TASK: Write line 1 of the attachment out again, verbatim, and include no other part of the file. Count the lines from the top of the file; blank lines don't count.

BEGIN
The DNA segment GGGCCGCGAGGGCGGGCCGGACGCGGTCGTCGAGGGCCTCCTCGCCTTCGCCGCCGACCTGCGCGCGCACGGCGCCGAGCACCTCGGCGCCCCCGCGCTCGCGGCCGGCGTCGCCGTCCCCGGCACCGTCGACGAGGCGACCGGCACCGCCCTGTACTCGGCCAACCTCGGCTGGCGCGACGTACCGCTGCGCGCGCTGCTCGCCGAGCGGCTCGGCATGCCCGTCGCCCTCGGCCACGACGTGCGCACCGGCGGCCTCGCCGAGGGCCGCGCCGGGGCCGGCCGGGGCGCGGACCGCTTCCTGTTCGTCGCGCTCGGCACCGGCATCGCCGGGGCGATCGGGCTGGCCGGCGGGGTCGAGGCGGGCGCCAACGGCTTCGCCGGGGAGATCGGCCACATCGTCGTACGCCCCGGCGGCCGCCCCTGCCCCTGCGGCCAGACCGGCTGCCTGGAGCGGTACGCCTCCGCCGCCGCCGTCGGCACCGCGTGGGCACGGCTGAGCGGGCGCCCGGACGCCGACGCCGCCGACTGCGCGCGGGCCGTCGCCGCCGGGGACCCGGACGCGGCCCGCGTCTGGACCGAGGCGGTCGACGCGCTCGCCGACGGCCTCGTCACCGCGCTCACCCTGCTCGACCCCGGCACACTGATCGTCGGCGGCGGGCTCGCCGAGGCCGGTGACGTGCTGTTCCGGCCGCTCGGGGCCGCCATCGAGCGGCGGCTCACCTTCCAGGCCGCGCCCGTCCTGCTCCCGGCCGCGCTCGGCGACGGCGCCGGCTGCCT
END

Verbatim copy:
The DNA segment GGGCCGCGAGGGCGGGCCGGACGCGGTCGTCGAGGGCCTCCTCGCCTTCGCCGCCGACCTGCGCGCGCACGGCGCCGAGCACCTCGGCGCCCCCGCGCTCGCGGCCGGCGTCGCCGTCCCCGGCACCGTCGACGAGGCGACCGGCACCGCCCTGTACTCGGCCAACCTCGGCTGGCGCGACGTACCGCTGCGCGCGCTGCTCGCCGAGCGGCTCGGCATGCCCGTCGCCCTCGGCCACGACGTGCGCACCGGCGGCCTCGCCGAGGGCCGCGCCGGGGCCGGCCGGGGCGCGGACCGCTTCCTGTTCGTCGCGCTCGGCACCGGCATCGCCGGGGCGATCGGGCTGGCCGGCGGGGTCGAGGCGGGCGCCAACGGCTTCGCCGGGGAGATCGGCCACATCGTCGTACGCCCCGGCGGCCGCCCCTGCCCCTGCGGCCAGACCGGCTGCCTGGAGCGGTACGCCTCCGCCGCCGCCGTCGGCACCGCGTGGGCACGGCTGAGCGGGCGCCCGGACGCCGACGCCGCCGACTGCGCGCGGGCCGTCGCCGCCGGGGACCCGGACGCGGCCCGCGTCTGGACCGAGGCGGTCGACGCGCTCGCCGACGGCCTCGTCACCGCGCTCACCCTGCTCGACCCCGGCACACTGATCGTCGGCGGCGGGCTCGCCGAGGCCGGTGACGTGCTGTTCCGGCCGCTCGGGGCCGCCATCGAGCGGCGGCTCACCTTCCAGGCCGCGCCCGTCCTGCTCCCGGCCGCGCTCGGCGACGGCGCCGGCTGCCT